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Latif Nasser

Technically, Latif is still enrolled as a grad student in Harvard's rocking History of Science department -- a discipline most people have never heard of but is in fact brimming with tales stranger than fiction. He spent the last two years spelunking in dusty archives and interviewing nonagenarians in rural Tanzania and Sweden, all in service of his dissertation on the Tanganyika Laughter Epidemic of 1962. In a previous life, Latif wrote plays about science-y things, and he is proud to return to his storytelling roots blogging at Radiolab.

Latif Nasser appears in the following:

The Meter: The Measure of a Man

Wednesday, July 09, 2014

About six and a half billion people use the metric system every single day.  That's more than the citizens of any single nation, the followers of any single religion or the speakers of any single language.  Sociologist Hector Vera has called the metric system “more popular than Jesus.”

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Comments [7]

≤ kg

Friday, June 13, 2014

A plum-sized lump of metal takes us from the French Revolution to an underground bunker in Maryland as we try to weigh the way we weigh the world around us.

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Comments [51]

Crystal Bliss

You know those stunningly symmetrical, glittery snowflakes you see everywhere at a certain time of year -- hanging from streetlights, stitched on sweaters, and sprinkled all over tv? Those perfectly-etched pictures are all a big lie. Latif Nasser explains how it all began in a cold, snowy ...

Comments [11]

Revenge of the Caterpillars: A Footnote to “Contagious Laughter”

Wednesday, November 21, 2012

A seemingly cuddly caterpillar becomes the Terminator in Latif Nasser's story about a not-so-distant epidemic in America's bluegrass country...

 

 

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Comments [2]

If These Walls Could Talk

Tuesday, November 06, 2012

Pipes get metaphysical when a historian (of medicine) and a plumber meet inside one tiny midtown Manhattan apartment...

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Comments [5]

Ringmaster to the Rainbow

Friday, July 27, 2012

Latif Nasser introduces us to a pioneering figure with a complicated legacy -- a woman named Natalie Kalmus who made her mark in Hollywood by  doing everything in her power to become the "ringmaster to the rainbow."

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Comments [4]

Pigeons Have Magnets...Right?

Wednesday, July 11, 2012

There have been at least two major shake-ups in the world of pigeon navigation since we first tried to wrap our brains around the subject in our Lost & Found episode. Blogger Latif Nasser follows up on the ever-puzzling question of how pigeons do what they do.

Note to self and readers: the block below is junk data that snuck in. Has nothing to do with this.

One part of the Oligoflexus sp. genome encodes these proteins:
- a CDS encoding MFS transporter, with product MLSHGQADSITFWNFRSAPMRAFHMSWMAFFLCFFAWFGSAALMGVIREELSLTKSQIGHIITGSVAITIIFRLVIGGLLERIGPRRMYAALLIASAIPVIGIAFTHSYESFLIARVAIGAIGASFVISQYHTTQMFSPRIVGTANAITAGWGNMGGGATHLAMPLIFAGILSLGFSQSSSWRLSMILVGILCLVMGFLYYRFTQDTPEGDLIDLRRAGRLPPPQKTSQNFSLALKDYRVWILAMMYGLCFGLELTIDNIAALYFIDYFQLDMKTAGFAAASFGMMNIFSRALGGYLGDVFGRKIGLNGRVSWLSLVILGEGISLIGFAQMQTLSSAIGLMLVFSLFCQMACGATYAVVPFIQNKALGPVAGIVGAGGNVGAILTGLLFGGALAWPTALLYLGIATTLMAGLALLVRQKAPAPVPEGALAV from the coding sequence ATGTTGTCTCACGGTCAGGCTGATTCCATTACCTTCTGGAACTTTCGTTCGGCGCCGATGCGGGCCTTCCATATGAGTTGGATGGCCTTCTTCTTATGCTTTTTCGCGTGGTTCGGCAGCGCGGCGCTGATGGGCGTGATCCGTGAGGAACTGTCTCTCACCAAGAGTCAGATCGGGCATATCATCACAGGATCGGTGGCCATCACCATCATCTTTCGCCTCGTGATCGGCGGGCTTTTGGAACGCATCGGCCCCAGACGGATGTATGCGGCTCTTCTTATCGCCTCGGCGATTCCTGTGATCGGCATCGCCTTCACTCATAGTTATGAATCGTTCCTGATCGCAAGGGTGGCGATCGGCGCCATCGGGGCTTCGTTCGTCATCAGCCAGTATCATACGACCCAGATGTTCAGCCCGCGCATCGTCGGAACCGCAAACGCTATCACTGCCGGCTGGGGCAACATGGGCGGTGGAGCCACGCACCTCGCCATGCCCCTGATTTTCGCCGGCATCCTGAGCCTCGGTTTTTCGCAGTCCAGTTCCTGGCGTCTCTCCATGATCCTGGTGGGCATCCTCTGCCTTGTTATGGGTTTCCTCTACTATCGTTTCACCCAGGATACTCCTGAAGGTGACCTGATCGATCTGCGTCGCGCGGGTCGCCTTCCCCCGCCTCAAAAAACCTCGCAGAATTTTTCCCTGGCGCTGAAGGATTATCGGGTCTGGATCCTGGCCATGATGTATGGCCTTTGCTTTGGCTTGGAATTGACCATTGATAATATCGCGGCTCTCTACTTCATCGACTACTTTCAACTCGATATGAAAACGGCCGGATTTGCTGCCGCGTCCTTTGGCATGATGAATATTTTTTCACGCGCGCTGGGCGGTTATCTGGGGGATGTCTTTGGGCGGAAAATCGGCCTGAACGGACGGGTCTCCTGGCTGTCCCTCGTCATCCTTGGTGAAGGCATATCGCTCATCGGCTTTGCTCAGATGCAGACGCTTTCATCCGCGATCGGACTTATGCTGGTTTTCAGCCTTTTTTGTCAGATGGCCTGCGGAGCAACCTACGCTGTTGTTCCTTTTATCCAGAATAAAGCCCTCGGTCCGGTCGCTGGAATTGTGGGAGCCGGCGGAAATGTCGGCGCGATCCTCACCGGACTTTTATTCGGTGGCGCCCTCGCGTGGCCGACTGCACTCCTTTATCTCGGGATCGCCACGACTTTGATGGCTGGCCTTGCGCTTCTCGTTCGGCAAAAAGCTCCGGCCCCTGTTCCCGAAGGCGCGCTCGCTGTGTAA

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Comments [3]

Ghost in the machine

When the 17-year-old crown prince of Spain, Don Carlos, fell down a set of stairs in 1562, he threw his whole country into a state of uncertainty about the future. Especially his father, King Philip II, who despite being the most powerful man in the world, was helpless in the ...

Comments [2]

Ghost Stories

Friday, June 29, 2012

Real-life people try to pin down, and make peace with, mysterious figures that haunt them, prod them, and fade out of existence.

Comments [11]

Butterflies in the Belfry

Monday, April 23, 2012

Latif Nasser makes an unexpected discovery in a psych ward in Denmark--an unusual museum full of stunning artifacts. Read more, and check out a ton of photos.

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Comments [8]

Linnaeus Had No Spam Filter

Wednesday, April 04, 2012

While visiting Sweden, Latif Nasser encountered the spirit of a long-dead legend of taxonomy. And he found himself wondering about an age-old puzzle: how do you savor the mystery of new-found oddities while you're uncovering the facts behind the weirdness?

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Comments [4]

How do you solve a problem like Fritz Haber?

How do you square the idea of a bad person who does great good? Or a good person who does terrible harm? Sam Kean introduces us to the confusing life story of Fritz Haber. Around 1900, Haber was a young chemist in Germany, intent on solving the biggest problem facing ...

Comments [67]

The Bad Show

Monday, January 09, 2012

We wrestle with the dark side of human nature, and ask whether it's something we can ever really understand, or fully escape.

Comments [137]

A Clockwork Miracle

Tuesday, June 14, 2011

In 1562, King Philip II needed a miracle. So he commissioned one from a highly-skilled clockmaker. In this short, a king's deal with God leads to an intricate mechanical creation, and Jad heads to the Smithsonian to investigate. 

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Comments [57]